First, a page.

Iraq to audit 'unusually high' referendum results

Thomas Wagner
Monday, October 17, 2005

BAGHDAD -- Election workers will audit results showing unexpected ratios of "yes" to "no" votes from some parts of Iraq in the country's landmark referendum on the draft constitution, officials said Monday.

The U.S. military said, meanwhile, that its warplanes and helicopters bombed two western villages Sunday, killing an estimated 70 militants near a site where five American soldiers died in a roadside blast. Residents said at least 39 of the dead were civilians.

Word of the unexpected results came as Sunni Arab legislator Meshaan al-Jubouri claimed fraud had occurred in Saturday's election, including instances of voting in hotly contested regions by pro-constitution Shiites from other areas. His comments echoed those made by other Sunni officials over the weekend.

Iraq's Electoral Commission said numbers from most provinces "were unusually high according to the international standards" and so would "require us to recheck, compare and audit them."

The commission said it would take random samples from some ballot boxes to check the results.

An official with knowledge of the election process said that in some areas the ratio of "yes" to "no" votes seemed far higher or lower than would be expected. The official cautioned that it was too early to say whether the figures were incorrect or what caused the unusual results.

The commission and the official did not say what regions had the curious returns.

Voting was believed to have been highly polarized between Sunni Arabs, who largely oppose the charter, and Shiites and Kurds, who supported it. The main electoral battlegrounds were provinces with mixed populations, two of which went strongly "yes."

The province of Diyala, for example, is believed to have a slight Sunni Arab majority. But reports from electoral officials there on Sunday reported a 70 per cent "yes" vote and a 20 per cent "no."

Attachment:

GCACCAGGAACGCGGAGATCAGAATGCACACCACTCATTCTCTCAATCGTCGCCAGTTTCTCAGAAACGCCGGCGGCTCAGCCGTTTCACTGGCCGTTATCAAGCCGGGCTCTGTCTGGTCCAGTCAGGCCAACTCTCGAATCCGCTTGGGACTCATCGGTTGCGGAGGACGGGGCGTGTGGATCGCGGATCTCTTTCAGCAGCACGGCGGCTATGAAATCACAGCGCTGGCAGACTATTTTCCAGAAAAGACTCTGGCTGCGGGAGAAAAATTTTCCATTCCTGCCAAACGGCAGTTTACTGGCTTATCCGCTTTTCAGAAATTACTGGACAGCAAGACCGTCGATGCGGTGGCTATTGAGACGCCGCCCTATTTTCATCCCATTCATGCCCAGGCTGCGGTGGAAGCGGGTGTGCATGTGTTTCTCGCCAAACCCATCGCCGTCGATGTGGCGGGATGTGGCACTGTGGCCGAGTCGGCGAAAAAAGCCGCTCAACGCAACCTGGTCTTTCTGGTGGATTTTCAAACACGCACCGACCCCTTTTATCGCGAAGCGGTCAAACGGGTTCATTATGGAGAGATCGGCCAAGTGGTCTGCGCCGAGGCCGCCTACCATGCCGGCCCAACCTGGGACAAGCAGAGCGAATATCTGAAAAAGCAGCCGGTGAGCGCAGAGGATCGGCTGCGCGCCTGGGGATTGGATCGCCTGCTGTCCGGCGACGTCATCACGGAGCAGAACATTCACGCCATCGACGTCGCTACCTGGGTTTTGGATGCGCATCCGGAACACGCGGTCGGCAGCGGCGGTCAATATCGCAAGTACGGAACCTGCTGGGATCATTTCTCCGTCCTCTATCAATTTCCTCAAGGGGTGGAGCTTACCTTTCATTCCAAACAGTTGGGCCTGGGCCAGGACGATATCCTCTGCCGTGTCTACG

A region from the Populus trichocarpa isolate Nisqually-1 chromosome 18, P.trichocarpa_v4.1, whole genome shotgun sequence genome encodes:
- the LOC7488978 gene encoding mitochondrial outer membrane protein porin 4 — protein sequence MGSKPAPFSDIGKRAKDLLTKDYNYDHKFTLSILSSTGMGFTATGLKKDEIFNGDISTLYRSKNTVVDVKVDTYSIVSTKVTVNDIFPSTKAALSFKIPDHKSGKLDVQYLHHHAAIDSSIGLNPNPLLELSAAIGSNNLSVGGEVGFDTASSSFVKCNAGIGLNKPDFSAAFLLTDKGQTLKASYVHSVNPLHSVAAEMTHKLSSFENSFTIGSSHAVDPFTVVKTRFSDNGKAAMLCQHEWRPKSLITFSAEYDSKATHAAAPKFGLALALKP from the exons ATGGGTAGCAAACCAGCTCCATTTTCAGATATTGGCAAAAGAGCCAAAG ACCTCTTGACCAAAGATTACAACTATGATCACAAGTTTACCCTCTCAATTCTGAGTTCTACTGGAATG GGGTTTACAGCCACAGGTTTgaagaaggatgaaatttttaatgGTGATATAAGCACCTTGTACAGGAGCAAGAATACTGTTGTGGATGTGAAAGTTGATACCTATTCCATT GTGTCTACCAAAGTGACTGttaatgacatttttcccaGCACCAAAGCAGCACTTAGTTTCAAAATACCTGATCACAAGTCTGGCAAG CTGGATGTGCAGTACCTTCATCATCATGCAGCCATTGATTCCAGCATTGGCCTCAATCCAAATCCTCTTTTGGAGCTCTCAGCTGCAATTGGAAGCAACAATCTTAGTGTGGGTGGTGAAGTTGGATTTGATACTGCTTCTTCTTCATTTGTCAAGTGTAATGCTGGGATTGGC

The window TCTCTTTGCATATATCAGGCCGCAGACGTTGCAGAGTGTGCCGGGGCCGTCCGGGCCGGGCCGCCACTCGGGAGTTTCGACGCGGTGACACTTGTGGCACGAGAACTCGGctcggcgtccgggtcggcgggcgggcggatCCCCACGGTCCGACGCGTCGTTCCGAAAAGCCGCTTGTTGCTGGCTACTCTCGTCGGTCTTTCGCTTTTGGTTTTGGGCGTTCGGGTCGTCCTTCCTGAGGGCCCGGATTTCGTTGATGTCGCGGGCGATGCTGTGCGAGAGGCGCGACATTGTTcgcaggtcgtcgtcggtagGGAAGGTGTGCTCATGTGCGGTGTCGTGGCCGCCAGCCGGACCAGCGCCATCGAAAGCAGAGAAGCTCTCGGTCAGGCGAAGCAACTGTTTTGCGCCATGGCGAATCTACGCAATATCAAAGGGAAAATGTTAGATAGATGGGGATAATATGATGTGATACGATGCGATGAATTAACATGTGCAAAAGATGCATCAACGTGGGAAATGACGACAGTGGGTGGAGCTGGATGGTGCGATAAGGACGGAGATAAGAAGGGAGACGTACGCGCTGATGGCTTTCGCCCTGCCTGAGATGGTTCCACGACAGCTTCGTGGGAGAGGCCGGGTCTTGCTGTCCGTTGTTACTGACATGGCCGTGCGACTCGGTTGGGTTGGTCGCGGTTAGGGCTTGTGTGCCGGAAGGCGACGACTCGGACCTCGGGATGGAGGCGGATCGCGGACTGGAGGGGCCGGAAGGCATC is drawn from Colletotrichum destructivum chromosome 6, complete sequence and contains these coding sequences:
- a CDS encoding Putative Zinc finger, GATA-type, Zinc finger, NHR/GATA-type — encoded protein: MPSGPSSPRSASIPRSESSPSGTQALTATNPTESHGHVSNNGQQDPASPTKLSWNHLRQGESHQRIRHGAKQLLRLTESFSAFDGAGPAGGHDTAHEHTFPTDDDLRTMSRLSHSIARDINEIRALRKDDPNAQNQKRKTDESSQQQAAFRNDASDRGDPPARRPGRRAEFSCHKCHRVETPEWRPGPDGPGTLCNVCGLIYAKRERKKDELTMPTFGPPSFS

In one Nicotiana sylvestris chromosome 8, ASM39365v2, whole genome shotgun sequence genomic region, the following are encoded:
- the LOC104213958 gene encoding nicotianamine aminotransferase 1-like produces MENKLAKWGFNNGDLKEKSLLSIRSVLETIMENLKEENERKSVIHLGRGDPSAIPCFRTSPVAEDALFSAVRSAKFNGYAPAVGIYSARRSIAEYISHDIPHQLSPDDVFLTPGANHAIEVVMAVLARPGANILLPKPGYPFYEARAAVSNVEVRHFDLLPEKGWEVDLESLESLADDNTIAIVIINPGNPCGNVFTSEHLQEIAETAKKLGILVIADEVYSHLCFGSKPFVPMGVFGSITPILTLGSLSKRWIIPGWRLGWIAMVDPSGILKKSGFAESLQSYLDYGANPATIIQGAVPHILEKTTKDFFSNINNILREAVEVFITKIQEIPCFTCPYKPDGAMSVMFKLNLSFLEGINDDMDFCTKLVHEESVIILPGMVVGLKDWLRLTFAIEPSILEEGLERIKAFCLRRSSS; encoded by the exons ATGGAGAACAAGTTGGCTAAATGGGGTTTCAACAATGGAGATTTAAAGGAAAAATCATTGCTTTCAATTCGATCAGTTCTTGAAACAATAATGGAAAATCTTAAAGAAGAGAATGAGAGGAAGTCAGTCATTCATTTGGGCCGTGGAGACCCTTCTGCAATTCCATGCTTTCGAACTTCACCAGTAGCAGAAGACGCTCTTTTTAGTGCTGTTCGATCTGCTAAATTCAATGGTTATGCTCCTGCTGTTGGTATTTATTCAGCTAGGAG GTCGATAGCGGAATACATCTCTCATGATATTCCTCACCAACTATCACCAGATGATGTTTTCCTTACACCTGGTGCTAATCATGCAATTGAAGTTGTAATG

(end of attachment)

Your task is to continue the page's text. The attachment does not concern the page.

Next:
However, Iraq has not had a census for more than 15 years, so judgments of the exact sectarian balance are difficult.

U.S. President George W. Bush said Monday that he was pleased that Sunni Arabs cast so many ballots.

Asked whether the Sunni vote would damage the political process or increase the likelihood of violence, Bush said the increased turnout was an indication that Iraqis want to settle disputes peacefully.

"I was pleased to see that the Sunnis have participated in the process," Bush said from the Oval Office. "The idea of deciding to go into a ballot box is a positive development."

Further delaying the count and the posting of final results, a sandstorm swept over Baghdad on Monday, grounding air travel. Vote tallies still have to be flown in from the provinces, and workers at the central counting centre were still examining results only from the capital and its outskirts.

Figures reported by elections officials in the provinces to The Associated Press indicated the constitution appeared to have passed, with the Sunni Arab attempt to veto it falling short.